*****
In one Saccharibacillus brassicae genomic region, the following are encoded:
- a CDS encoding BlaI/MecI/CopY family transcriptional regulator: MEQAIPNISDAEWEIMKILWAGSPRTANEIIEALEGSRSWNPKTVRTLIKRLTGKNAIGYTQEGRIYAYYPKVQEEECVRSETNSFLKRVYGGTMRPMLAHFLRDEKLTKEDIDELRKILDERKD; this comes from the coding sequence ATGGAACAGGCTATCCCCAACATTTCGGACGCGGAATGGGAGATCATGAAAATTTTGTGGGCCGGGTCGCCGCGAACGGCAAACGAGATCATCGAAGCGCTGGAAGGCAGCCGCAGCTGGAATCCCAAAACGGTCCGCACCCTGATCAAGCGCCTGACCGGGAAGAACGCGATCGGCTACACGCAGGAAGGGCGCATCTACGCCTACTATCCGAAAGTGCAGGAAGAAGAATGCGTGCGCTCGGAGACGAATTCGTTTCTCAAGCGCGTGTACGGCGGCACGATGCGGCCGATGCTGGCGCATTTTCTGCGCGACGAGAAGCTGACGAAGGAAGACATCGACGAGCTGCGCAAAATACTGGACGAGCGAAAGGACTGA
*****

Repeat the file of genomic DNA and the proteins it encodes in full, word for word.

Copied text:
In one Saccharibacillus brassicae genomic region, the following are encoded:
- a CDS encoding BlaI/MecI/CopY family transcriptional regulator: MEQAIPNISDAEWEIMKILWAGSPRTANEIIEALEGSRSWNPKTVRTLIKRLTGKNAIGYTQEGRIYAYYPKVQEEECVRSETNSFLKRVYGGTMRPMLAHFLRDEKLTKEDIDELRKILDERKD; this comes from the coding sequence ATGGAACAGGCTATCCCCAACATTTCGGACGCGGAATGGGAGATCATGAAAATTTTGTGGGCCGGGTCGCCGCGAACGGCAAACGAGATCATCGAAGCGCTGGAAGGCAGCCGCAGCTGGAATCCCAAAACGGTCCGCACCCTGATCAAGCGCCTGACCGGGAAGAACGCGATCGGCTACACGCAGGAAGGGCGCATCTACGCCTACTATCCGAAAGTGCAGGAAGAAGAATGCGTGCGCTCGGAGACGAATTCGTTTCTCAAGCGCGTGTACGGCGGCACGATGCGGCCGATGCTGGCGCATTTTCTGCGCGACGAGAAGCTGACGAAGGAAGACATCGACGAGCTGCGCAAAATACTGGACGAGCGAAAGGACTGA